One might think that it would be in the best interests of hotels, restaurants and bars to provide the means for customers to leave the premises in the same way they found them. Not so one hotel…which refuses to provide toilet brushes in its bathrooms for patrons on the grounds of, you guessed it, health and safety.
Despite there being absolutely no law preventing the use of bog brushes in loos around Britain, the hotel has taken it upon itself to refuse to supply the bristly cleaners to customers on the well-worn excuse of ‘elf and safety grounds. Now experts at the Health and Safety Executive’s Myth Busters Challenge Panel have flushed the nonsense excuse down the proverbial pan.
Bemused customer Malcolm Forbes, 64, from Hertfordshire contacted Myth Busters after staying at a plush hotel in Newport, South Wales in June. When the company director and father of two tried to flush out the real reason for the ban, he was told it was for health and safety reasons.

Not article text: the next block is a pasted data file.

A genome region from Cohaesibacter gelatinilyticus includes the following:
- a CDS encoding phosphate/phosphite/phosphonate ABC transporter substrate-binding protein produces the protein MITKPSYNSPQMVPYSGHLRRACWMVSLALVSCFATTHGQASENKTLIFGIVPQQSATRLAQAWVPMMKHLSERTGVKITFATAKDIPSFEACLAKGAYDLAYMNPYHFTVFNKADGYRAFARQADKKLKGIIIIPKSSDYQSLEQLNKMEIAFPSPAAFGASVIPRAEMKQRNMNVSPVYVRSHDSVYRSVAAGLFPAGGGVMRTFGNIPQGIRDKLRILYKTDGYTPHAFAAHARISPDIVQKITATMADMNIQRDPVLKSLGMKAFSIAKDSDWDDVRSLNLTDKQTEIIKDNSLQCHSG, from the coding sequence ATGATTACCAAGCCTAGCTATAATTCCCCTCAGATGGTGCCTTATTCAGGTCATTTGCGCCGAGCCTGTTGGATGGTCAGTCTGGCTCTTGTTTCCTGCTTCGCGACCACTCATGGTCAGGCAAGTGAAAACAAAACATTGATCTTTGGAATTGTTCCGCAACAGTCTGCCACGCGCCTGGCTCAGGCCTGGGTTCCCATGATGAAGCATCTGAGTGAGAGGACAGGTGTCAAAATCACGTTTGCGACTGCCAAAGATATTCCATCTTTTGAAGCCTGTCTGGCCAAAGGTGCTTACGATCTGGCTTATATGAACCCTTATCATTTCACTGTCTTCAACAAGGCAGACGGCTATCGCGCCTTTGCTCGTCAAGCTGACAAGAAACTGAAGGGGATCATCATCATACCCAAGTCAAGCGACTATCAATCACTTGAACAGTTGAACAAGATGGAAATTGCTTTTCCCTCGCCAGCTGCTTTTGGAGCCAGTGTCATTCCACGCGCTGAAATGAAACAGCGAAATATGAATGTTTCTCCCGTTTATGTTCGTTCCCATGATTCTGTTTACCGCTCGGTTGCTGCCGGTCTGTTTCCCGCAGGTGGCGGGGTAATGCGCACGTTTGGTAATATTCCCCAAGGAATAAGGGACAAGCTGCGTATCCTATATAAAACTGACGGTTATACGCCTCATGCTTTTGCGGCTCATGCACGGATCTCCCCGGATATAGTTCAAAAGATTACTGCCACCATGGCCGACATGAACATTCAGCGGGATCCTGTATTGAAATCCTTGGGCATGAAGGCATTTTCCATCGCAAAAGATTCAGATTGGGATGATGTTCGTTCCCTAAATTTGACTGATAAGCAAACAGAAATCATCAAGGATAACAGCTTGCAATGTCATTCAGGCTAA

The Myth Busters ruled that no legal requirements exist that prohibit the provision of toilet brushes in hotels or other public conveniences. Lots of shared toilet facilities in offices, bars, supermarkets etc do provide them with any hygiene risks easily managed.
Whatever the real reason for the brush ban, HSE thinks the hotel operator should come clean and stop pulling the public’s chain. If true grounds are for commercial reasons or reducing cost then be clear and flush these tired excuses away.
Malcolm said: "I couldn’t believe it when they cited health and safety. What about the effect on staff having to face dirty pans every morning? The hotel should not embarrass customers in this way. They have not thought this policy through and have just used health and safety as a cover".